VERTICAL ALIGNMENT from South Carolina/USA is playing the American type of 70s Progressive Rock, which is very melodic with acoustic guitars, many keyboards, melodic guitarwork and a lot of harmony vocals, sort of like STARCASTLE, STYX and KANSAS. They do it very well and at one point you would actually think they recorded this back in 1978 and just re-issued it onto CD! The artwork of the CD is very nice and so is the production and sound quality of the CD. All together this makes it the perfect release for anyone missing this kind of American prog-pomprock. It is also not far away from ENCHANT and more recently, the CRYPTIC VISION stuff, so we have something special here and basically it is a pleasure to listen to this album from start to finish, because the musicianship is of a very high level. With many singers (most of them very impressive, especially the brothers FITZPATRICK in the almost PRIDE OF LIONS meets KANSAS sounding AOR-Pomprocker &"Freedom's Call") and lots of arrangements as well as melodies, this CD is a must-have for fans of KANSAS, CRYPTIC VISION and STARCASTLE.
(Points: 8.4 out of 10)--Gabor Kleinbloesem of Strutter'zine, The Netherlands
Peter Jorgensen's dreamy progressive hard rock band has released their long awaited full length album, Signposts. Besides Pete on guitar and keyboards and his wife Terri on bass, Signposts features Randy George and Wil Henderson of Ajalon, Steve Babb, Fred Schendel, and Eric Parker of Glass Hammer, David Wallimann of Glass Hammer and Young Earth, Carl Groves of Salem Hill, Mike and Shaun FitzPatrick of the band FitzPatrick, Eddie Jerlin of Everlasting Arms, and Kevin Jarvis of Farpoint.
We first heard Vertical Alignment on the CPR Volume 1 CD, with their song Once in a Dream. It was a promising start, but Signposts delivers the real deal. Pete Jorgensen is a deep thinker, and his songs tackle some heady topics on this epic album. Signposts takes major historical events from our times and shows us how they are spiritually significant in relevance to the hour we are living in.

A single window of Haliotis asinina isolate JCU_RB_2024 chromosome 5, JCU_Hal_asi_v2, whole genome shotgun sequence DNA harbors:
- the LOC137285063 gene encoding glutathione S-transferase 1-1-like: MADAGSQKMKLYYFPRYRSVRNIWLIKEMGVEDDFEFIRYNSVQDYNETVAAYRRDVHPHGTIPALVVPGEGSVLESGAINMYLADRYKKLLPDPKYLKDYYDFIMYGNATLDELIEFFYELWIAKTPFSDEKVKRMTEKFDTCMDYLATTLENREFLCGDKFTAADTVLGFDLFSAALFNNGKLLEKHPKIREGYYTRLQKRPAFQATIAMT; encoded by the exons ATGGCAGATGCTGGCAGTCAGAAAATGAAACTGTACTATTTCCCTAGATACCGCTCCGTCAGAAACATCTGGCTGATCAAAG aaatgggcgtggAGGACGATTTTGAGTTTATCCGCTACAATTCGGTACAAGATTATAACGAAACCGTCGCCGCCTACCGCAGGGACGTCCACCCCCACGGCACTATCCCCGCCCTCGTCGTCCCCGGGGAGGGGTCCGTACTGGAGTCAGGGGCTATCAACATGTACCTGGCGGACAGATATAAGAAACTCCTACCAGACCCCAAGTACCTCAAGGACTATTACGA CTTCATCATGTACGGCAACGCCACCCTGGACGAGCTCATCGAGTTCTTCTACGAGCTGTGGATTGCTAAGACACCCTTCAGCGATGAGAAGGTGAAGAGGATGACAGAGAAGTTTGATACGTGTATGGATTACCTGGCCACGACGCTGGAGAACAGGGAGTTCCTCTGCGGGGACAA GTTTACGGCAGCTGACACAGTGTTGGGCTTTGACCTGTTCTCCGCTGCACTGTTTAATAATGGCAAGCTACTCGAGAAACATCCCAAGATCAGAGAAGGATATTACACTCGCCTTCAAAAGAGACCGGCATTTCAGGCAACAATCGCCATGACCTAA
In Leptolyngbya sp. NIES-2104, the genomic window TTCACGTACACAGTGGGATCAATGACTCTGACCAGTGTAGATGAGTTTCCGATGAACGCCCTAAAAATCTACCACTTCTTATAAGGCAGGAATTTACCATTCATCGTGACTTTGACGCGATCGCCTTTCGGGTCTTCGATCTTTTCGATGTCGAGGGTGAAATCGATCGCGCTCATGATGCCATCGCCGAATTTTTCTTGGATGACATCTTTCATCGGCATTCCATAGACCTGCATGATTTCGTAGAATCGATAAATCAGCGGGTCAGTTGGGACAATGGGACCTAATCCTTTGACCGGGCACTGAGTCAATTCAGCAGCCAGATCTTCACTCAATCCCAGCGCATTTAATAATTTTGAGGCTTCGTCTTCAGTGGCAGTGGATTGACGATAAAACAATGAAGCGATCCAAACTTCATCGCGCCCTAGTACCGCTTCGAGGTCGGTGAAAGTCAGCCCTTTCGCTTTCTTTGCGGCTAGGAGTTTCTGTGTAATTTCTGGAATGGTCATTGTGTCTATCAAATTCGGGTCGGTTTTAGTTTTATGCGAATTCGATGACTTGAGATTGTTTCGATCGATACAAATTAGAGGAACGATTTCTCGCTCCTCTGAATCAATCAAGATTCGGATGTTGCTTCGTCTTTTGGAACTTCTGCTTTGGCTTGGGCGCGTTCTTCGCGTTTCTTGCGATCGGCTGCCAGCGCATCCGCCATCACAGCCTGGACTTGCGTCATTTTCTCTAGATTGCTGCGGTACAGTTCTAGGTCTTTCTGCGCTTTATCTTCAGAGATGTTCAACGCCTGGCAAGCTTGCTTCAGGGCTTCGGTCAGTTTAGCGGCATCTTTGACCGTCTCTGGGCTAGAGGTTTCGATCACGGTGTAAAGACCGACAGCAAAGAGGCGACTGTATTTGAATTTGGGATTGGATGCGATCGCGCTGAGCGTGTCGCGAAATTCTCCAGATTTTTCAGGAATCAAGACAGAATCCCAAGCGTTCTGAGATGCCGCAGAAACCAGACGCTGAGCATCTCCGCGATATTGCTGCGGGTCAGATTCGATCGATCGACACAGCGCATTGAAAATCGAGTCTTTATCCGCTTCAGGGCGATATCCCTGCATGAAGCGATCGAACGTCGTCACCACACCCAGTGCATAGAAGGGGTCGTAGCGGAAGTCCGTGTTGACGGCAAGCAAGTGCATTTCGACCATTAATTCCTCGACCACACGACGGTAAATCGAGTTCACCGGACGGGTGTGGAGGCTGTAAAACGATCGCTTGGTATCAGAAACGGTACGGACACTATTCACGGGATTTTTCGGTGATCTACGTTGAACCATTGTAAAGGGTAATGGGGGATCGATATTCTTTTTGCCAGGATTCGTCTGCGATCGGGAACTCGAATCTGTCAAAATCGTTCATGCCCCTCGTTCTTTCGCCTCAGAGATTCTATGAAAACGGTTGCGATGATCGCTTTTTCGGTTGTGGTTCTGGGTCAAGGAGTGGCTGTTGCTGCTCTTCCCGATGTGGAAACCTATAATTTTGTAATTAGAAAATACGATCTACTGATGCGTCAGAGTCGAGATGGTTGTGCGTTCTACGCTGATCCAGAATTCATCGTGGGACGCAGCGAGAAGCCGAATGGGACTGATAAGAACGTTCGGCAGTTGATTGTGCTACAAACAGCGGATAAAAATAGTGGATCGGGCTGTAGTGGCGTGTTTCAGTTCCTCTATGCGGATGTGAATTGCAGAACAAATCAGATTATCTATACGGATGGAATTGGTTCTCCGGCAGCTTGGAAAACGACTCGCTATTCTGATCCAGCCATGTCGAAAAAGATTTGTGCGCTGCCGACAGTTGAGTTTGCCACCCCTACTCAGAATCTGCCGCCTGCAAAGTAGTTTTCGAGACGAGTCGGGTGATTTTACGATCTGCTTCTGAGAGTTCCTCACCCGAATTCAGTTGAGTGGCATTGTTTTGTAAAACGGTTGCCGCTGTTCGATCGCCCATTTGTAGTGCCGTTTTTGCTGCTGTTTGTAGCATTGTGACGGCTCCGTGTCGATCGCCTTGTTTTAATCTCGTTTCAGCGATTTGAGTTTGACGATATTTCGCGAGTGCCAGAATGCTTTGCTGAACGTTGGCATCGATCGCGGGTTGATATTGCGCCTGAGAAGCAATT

The album starts off with the title track, an acoustic ballad that features Keven Jarvis of Farpoint on mandolin and Jim Branreuther on lead vocals. The vocal melody on this song sounds a tad cheesy to my ears, and it doesn t really do the album justice as an introduction, although the lyrics set the stage for the semi-concept album theme. The best is definitely yet to come. Dress Rehearsal kicks in with a bang of bright synthesizers and some heavier electric guitar. Branreuther sounds much better on this war-themed power-prog tune, which features some extended keyboard and guitar soloing by Jorgensen. ELP-style keyboards mix with an early 70's rock vibe. Next is one of my favorites from the disc, Ballad of the Titanic, sung by Eric Parker, also of CPR fame. His fine crystalline voice fits this ode to pride and the fall perfectly. Guitarist Dave Walliman and keyboardist Fred Schendel also add their considerable talents to the epic tale. This is high prog rock at its best. Freedom s Call follows, again featuring Schendel, but sung by the Fitzpatrick brothers (who s expressive voices sound a lot like Shane Lankford of Orphan Project). Anchored by a driving bass line by Pete s wife Terri, Freedom s Call builds over 16 minutes, with the lyrics drawing parallels between Moses leading the Israelites out of Egypt, Christ s sacrifice, and the freedom of African American slaves. Fred Schendel really shines during the extended instrumental breaks. Children of the Son, which features Wil Henderson and Randy George of Ajalon, expounds upon the terrible plight of orphan children in Romania over a bed of Yes-like symphonic rock. The Towers is based on the 2001 terrorist attacks, and the song features Edward Jerlin on keyboards. Eddie formerly worked at the World Trade Center, but was off work on jury duty the day the planes struck. Having him as a guest on the song adds immensely to the emotion and poignancy of the tale. Jessica Cole adds expressive lead vocals. Rented Houses features Carl Groves of Salem Hill, one of my all time favorite vocalists. The song uses the analogy of our bodies being but temporary habitations, using world events as examples, or sign posts if you will, of the times we are living in. Mixing different media snippets with keyboard-driven prog rock, this is a progressive tour-de-force. What's a prog album without a fantasy theme? Next we delve into the world of Stephen Lawhead s books, with the lyrics to Kingdom of Summer taken right out of his novel Taliesin. Mike Fitzpatrick is back on lead vocals on this keyboard driven, change of pace song. As a fan of Lawheads books, I think Vertical Alignment has put together a fine interpretation of the spirit of the book. Rented Houses Epilogue completes the disc with Carl Groves again lending his distinct voice to a summation of the world events that lead us upward to a Vertical Alignment. Signposts is sure to lead the way among the best albums of 2007.--Dave Taylor of Virtuosity, USA